Smoking-related activities also receive top rankings as sources of marine litter. Ocean Conservancy found that cigarette butts account for 28 percent of littered items washing up on beaches worldwide. Cigarette filters, tobacco packets and cigar tips make up 40 percent of all marine litter in the Mediterranean, while in Ecuador, smoking-related garbage accounted for over half of the total coastal litter "catch" in 2005.

"Marine litter is symptomatic of a wider malaise: namely the wasteful use and persistent poor management of natural resources," said Achim Steiner, UNEP's executive director. "The plastic bags, bottles and other debris piling up in the oceans and seas could be dramatically reduced by improved waste reduction, waste management and recycling initiatives."

The tourism and recreation sector has a significant impact on the state of seas and coastlines around the world. According to the report, in some tourist areas of the Mediterranean, more than 75 percent of the annual waste production is generated during the summer season. Shoreline activities account for 58 percent of the marine litter in the Baltic Sea region, and almost half in Japan and the Republic of Korea.


Marine litter can cause serious economic losses through damaged boats, fishing gear, contamination of tourism, and agriculture facilities. For example, in Britain, 92 percent of Shetland fishermen reported recurring problems with debris in nets, and it has been estimated that each boat could lose between 10,500 and 53,300 dollars per year due to the presence of marine litter. The cost to the local industry could then be as high as 4.3 million dollars.

Currently, port authorities sometimes discourage ships from bringing their galley waste back to shore - as seen in the East Asian Seas region where ships are charged on a fee-for-service (user pays) basis. Some vessel operators therefore opt to dispose of their garbage at sea - at no cost. The report advocates adopting a "no special fee" approach to port waste reception facilities, as pioneered in the Baltic Sea region, as this can substantially decrease the number of operational and illegal discharges and help prevent pollution from ships to the marine environment.  Reviewing the level of fines for ocean dumping to make them a sufficient deterrent is also needed. For example, in the U.S. the cruise ship Regal Princess was fined 500,000 dollars in 1993 for dumping 20 bags of garbage into the sea.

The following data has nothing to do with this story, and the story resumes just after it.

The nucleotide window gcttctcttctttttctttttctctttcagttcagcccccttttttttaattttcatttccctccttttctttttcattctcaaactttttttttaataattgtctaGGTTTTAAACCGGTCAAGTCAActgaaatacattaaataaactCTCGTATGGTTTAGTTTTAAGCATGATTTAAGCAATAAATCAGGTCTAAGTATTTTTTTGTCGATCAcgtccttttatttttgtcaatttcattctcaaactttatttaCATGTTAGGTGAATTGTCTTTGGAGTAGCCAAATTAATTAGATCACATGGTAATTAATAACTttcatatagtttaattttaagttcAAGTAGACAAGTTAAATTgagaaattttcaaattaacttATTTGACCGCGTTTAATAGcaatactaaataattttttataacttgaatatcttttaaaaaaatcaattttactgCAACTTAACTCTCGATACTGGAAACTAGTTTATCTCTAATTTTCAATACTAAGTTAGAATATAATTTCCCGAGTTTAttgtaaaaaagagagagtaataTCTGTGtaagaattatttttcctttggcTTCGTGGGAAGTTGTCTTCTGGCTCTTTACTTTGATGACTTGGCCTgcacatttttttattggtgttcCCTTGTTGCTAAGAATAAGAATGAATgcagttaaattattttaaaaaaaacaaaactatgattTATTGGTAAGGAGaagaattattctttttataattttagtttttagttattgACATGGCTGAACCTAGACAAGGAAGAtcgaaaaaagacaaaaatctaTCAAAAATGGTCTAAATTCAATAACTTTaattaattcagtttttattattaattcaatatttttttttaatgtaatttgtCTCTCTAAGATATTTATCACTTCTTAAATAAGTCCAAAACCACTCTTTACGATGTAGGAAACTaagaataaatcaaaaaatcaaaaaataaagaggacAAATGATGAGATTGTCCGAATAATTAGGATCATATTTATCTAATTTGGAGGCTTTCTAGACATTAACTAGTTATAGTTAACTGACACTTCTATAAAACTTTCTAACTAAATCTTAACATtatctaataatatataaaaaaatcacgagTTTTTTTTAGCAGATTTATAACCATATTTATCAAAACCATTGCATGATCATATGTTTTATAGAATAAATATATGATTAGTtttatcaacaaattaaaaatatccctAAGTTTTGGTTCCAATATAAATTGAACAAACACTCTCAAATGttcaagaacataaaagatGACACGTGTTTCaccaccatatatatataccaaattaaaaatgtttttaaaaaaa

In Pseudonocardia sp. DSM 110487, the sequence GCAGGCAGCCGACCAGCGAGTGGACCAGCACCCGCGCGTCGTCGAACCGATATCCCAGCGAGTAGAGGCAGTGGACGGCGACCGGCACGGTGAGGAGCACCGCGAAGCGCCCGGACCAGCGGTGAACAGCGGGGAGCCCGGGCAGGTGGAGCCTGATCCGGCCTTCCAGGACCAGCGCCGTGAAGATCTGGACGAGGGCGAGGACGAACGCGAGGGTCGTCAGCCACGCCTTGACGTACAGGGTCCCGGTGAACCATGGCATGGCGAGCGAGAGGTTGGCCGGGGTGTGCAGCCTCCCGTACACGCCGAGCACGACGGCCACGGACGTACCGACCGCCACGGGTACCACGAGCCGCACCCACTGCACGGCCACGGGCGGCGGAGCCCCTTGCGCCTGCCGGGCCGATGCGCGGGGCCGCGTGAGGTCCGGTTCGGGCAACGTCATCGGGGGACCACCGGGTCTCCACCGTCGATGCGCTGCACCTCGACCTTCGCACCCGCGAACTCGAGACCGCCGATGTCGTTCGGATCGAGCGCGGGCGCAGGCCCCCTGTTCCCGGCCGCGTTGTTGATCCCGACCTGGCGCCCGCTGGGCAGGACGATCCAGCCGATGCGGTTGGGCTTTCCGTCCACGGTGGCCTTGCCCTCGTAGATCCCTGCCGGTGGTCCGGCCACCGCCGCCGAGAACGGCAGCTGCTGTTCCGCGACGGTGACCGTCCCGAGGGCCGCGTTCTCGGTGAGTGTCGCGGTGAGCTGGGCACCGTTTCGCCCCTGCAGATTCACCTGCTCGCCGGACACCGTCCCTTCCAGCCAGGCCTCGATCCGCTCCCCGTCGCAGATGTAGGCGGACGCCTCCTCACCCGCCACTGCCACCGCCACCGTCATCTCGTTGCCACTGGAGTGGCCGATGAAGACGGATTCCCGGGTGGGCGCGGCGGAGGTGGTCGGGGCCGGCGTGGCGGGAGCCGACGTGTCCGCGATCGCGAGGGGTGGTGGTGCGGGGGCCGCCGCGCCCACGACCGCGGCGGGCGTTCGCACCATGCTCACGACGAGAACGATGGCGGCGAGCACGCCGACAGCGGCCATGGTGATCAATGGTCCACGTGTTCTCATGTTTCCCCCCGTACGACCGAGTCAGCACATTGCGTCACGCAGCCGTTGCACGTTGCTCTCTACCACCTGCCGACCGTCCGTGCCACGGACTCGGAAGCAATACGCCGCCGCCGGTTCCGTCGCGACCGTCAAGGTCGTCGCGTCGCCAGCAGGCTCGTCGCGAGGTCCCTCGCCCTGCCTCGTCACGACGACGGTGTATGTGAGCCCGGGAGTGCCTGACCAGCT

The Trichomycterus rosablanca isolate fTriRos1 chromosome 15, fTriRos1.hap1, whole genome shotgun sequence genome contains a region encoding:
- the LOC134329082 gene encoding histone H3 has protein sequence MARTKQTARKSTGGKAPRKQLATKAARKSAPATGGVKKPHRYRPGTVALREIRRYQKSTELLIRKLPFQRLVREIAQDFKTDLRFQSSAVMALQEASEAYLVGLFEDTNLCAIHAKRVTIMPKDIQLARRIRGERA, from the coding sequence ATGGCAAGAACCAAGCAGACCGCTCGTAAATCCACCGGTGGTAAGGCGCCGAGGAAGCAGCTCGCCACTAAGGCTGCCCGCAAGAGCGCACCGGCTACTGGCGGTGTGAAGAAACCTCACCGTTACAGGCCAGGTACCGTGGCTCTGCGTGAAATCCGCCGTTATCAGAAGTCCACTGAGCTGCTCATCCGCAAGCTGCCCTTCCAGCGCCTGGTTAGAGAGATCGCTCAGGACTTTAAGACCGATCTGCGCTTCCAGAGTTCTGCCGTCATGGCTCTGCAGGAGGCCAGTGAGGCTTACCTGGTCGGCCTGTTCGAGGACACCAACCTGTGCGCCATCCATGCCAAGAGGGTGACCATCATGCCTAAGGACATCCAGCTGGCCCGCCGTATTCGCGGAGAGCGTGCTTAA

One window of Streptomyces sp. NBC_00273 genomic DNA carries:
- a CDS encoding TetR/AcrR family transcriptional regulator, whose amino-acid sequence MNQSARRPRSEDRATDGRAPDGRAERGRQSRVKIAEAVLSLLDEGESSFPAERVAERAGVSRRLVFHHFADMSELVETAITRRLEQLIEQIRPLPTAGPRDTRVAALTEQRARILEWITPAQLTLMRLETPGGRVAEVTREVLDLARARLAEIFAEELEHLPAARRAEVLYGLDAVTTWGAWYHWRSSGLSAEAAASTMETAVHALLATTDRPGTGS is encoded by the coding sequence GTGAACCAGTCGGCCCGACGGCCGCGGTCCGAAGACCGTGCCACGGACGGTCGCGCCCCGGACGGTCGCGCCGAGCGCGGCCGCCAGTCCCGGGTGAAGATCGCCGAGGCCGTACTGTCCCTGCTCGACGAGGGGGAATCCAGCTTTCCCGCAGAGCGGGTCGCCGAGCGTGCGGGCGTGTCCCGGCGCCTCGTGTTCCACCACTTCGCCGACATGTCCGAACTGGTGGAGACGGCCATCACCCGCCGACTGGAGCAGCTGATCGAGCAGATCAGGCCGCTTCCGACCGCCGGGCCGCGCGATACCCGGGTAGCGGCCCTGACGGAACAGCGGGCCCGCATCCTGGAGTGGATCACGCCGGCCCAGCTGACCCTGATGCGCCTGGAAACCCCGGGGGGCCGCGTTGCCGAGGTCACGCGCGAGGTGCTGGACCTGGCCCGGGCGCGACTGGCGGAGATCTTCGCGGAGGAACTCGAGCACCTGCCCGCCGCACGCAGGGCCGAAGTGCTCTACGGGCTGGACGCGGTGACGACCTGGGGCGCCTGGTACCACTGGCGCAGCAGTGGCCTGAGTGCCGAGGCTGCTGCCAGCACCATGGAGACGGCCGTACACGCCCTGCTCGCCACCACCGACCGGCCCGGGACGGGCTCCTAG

"The time for action is now," said Philippe Cousteau, CEO of EarthEcho International and Ocean Conservancy board member. "There are solutions that everyone, everywhere in the world, can adopt to make a positive difference for our water planet."

The report recommends each Regional Sea Programme develop a long-term, sustainable regional action plan or strategy to address the problem of marine litter, either within the framework of their regional convention or protocol, or as an independent instrument and document.

Marine litter is a global problem and mitigation actions should be developed around a global framework, coordinated at the regional level and implemented at the national level through development and implementation of these plans contends the report.